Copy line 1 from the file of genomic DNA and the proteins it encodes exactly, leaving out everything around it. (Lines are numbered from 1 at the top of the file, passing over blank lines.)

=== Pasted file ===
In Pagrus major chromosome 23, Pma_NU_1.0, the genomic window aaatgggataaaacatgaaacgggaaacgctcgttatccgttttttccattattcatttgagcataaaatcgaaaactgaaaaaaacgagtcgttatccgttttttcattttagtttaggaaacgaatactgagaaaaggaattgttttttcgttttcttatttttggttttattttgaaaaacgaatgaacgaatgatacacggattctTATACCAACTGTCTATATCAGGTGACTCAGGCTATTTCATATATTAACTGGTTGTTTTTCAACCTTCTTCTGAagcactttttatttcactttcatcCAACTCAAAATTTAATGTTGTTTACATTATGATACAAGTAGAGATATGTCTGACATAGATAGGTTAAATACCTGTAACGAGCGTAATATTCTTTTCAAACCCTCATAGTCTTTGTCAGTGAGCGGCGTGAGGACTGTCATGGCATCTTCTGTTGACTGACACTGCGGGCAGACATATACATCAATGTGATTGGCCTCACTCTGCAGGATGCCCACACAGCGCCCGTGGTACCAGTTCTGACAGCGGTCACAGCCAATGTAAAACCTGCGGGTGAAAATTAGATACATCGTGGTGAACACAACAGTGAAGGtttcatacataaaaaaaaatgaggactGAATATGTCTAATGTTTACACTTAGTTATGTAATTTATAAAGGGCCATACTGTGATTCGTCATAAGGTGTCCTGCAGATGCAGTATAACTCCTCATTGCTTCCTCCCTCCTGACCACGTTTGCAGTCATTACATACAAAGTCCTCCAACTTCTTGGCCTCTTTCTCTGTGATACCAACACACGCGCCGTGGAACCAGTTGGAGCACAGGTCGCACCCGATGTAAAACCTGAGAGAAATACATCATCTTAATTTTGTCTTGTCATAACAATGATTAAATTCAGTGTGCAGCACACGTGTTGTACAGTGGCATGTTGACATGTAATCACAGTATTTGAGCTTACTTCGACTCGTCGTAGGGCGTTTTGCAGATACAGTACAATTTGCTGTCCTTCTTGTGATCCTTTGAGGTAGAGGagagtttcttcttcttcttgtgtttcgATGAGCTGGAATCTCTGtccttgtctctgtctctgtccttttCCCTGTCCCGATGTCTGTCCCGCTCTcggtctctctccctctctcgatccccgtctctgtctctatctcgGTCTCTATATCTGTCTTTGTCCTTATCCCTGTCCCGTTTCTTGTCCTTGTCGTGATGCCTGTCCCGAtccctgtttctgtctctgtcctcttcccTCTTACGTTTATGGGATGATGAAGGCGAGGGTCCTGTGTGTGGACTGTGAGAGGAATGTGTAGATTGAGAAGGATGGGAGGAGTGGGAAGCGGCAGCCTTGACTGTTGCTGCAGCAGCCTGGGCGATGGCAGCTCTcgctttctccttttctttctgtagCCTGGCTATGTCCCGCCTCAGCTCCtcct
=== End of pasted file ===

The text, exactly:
In Pagrus major chromosome 23, Pma_NU_1.0, the genomic window aaatgggataaaacatgaaacgggaaacgctcgttatccgttttttccattattcatttgagcataaaatcgaaaactgaaaaaaacgagtcgttatccgttttttcattttagtttaggaaacgaatactgagaaaaggaattgttttttcgttttcttatttttggttttattttgaaaaacgaatgaacgaatgatacacggattctTATACCAACTGTCTATATCAGGTGACTCAGGCTATTTCATATATTAACTGGTTGTTTTTCAACCTTCTTCTGAagcactttttatttcactttcatcCAACTCAAAATTTAATGTTGTTTACATTATGATACAAGTAGAGATATGTCTGACATAGATAGGTTAAATACCTGTAACGAGCGTAATATTCTTTTCAAACCCTCATAGTCTTTGTCAGTGAGCGGCGTGAGGACTGTCATGGCATCTTCTGTTGACTGACACTGCGGGCAGACATATACATCAATGTGATTGGCCTCACTCTGCAGGATGCCCACACAGCGCCCGTGGTACCAGTTCTGACAGCGGTCACAGCCAATGTAAAACCTGCGGGTGAAAATTAGATACATCGTGGTGAACACAACAGTGAAGGtttcatacataaaaaaaaatgaggactGAATATGTCTAATGTTTACACTTAGTTATGTAATTTATAAAGGGCCATACTGTGATTCGTCATAAGGTGTCCTGCAGATGCAGTATAACTCCTCATTGCTTCCTCCCTCCTGACCACGTTTGCAGTCATTACATACAAAGTCCTCCAACTTCTTGGCCTCTTTCTCTGTGATACCAACACACGCGCCGTGGAACCAGTTGGAGCACAGGTCGCACCCGATGTAAAACCTGAGAGAAATACATCATCTTAATTTTGTCTTGTCATAACAATGATTAAATTCAGTGTGCAGCACACGTGTTGTACAGTGGCATGTTGACATGTAATCACAGTATTTGAGCTTACTTCGACTCGTCGTAGGGCGTTTTGCAGATACAGTACAATTTGCTGTCCTTCTTGTGATCCTTTGAGGTAGAGGagagtttcttcttcttcttgtgtttcgATGAGCTGGAATCTCTGtccttgtctctgtctctgtccttttCCCTGTCCCGATGTCTGTCCCGCTCTcggtctctctccctctctcgatccccgtctctgtctctatctcgGTCTCTATATCTGTCTTTGTCCTTATCCCTGTCCCGTTTCTTGTCCTTGTCGTGATGCCTGTCCCGAtccctgtttctgtctctgtcctcttcccTCTTACGTTTATGGGATGATGAAGGCGAGGGTCCTGTGTGTGGACTGTGAGAGGAATGTGTAGATTGAGAAGGATGGGAGGAGTGGGAAGCGGCAGCCTTGACTGTTGCTGCAGCAGCCTGGGCGATGGCAGCTCTcgctttctccttttctttctgtagCCTGGCTATGTCCCGCCTCAGCTCCtcct